I know my Native warmth has the appearance of imprudence in the View of some in high Life. Its not on those our happiness depends but in Acting consistant with our judgement in the Cool of the day, from which its a Crime to deveate when Truth and the freedom of our Country is at Stake.
My Dear Friend keep up thy Spirrits for thou hast yet a numerous set of Advocates who dare to speake their Sentiments with freedom and vindicate thy Conduct amongst whom many more capable none more sincere than thy real Friend
Thy Wife and daughter Sally are well.
Please to Give my kind respects to my worthy Friend S N9
Endorsed: Copy to Benja Franklin at London dated 27: 11 mo: 1765 sent per Capt Budden’s ship Sailed 16 12 1765
2. Above, p. 236. In that letter BF had reported that he could get a seal for the Pennsylvania Hospital cut for ten guineas, and he had asked Roberts to procure two early model Pennsylvania fireplaces for a French friend. To both of these matters Roberts refers here.
3. The Stamp Act required that every document containing “any Donation, Presentation, Collation, or Institution of or to any Benefice” should be taxed £2. In this context the term “Donation” seems to refer specifically to the action of bestowing or conferring an ecclesiastical “living” or church appointment on a clergyman of the Church of England. Roberts, a Quaker living in a colony where that sort of “Donation” was not practiced in the Anglican churches or any other religious bodies, might be excused for interpreting the word as applying to any gift to a charitable institution. Since the Pennsylvania Hospital was to a large extent supported by the benefactions of citizens and the new seal would probably be paid for from such gifts, he was understandably exercised. As matters turned out, BF did procure a new seal for £4, as he wrote on Feb. 27, 1766 (Univ. Pa. Lib.), probably before he received Roberts’ letter; and the King had assented to the repeal of the Stamp Act on March 18, well before Roberts could have received BF’s letter about the purchase, so the problem did not arise.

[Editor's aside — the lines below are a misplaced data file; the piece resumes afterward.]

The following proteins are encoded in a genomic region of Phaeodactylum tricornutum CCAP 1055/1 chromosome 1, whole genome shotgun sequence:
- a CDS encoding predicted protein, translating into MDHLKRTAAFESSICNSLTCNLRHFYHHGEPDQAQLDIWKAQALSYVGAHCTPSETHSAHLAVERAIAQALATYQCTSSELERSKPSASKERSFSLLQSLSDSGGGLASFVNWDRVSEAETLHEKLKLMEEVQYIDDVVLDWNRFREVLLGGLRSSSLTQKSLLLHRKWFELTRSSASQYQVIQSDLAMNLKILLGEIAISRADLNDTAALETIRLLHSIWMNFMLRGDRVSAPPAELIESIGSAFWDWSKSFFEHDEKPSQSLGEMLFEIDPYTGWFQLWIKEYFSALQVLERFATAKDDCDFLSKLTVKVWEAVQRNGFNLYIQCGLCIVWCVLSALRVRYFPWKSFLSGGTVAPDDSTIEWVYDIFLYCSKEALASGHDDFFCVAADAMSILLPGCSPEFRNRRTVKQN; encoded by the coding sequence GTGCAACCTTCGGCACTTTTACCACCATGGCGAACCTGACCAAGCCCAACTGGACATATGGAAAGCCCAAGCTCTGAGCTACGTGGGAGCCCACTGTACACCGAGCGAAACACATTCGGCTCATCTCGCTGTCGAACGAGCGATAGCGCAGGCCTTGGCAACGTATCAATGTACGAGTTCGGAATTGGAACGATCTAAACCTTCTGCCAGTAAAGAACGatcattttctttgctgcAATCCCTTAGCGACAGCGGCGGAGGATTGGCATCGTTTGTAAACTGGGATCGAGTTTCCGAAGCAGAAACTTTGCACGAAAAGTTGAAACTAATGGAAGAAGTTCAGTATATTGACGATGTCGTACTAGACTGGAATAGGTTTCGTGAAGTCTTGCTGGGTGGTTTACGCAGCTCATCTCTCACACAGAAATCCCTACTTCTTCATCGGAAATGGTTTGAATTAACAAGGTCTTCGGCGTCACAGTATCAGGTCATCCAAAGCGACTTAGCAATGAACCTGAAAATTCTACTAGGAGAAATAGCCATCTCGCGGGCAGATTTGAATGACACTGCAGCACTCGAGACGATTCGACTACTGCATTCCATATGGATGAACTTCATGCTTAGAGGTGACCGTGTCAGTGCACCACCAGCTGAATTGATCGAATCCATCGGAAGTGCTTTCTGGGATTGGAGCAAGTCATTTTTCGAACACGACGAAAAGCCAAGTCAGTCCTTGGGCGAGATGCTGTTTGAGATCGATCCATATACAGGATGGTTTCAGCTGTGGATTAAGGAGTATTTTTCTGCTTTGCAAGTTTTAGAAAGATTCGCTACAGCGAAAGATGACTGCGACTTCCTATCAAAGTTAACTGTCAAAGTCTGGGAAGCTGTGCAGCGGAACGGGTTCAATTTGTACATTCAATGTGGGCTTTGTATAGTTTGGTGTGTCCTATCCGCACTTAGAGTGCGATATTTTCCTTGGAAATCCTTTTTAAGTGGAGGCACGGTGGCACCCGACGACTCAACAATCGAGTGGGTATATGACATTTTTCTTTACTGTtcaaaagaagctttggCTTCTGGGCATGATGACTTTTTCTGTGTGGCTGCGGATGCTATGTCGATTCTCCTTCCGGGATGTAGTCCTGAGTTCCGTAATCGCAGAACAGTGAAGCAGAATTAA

4. See the plate of a Pennsylvania fireplace with a sun in front, above, II, facing p. 445, and the profile of a fireplace showing the air box, ibid., facing p. 432.
5. The illustrations cited in the note immediately above appear to fit these fireplaces belonging to the Potts family, the air box being the “Long narrow Vacancy” at the back (“D” in the profile), not one in the bottom as in other models that Roberts seems to have had in mind.
6. Above, pp. 312–14.
7. Above, pp. 290–1 n.
8. Just which of BF’s friends Roberts meant is uncertain; doubtless some of his party associates were shaken in their loyalty by their objections to the Stamp Act and the widespread reports that BF was at least partly responsible for its passage.
9. Samuel Neave, about whom Roberts had written to BF, May 20, 1765; above, p. 136.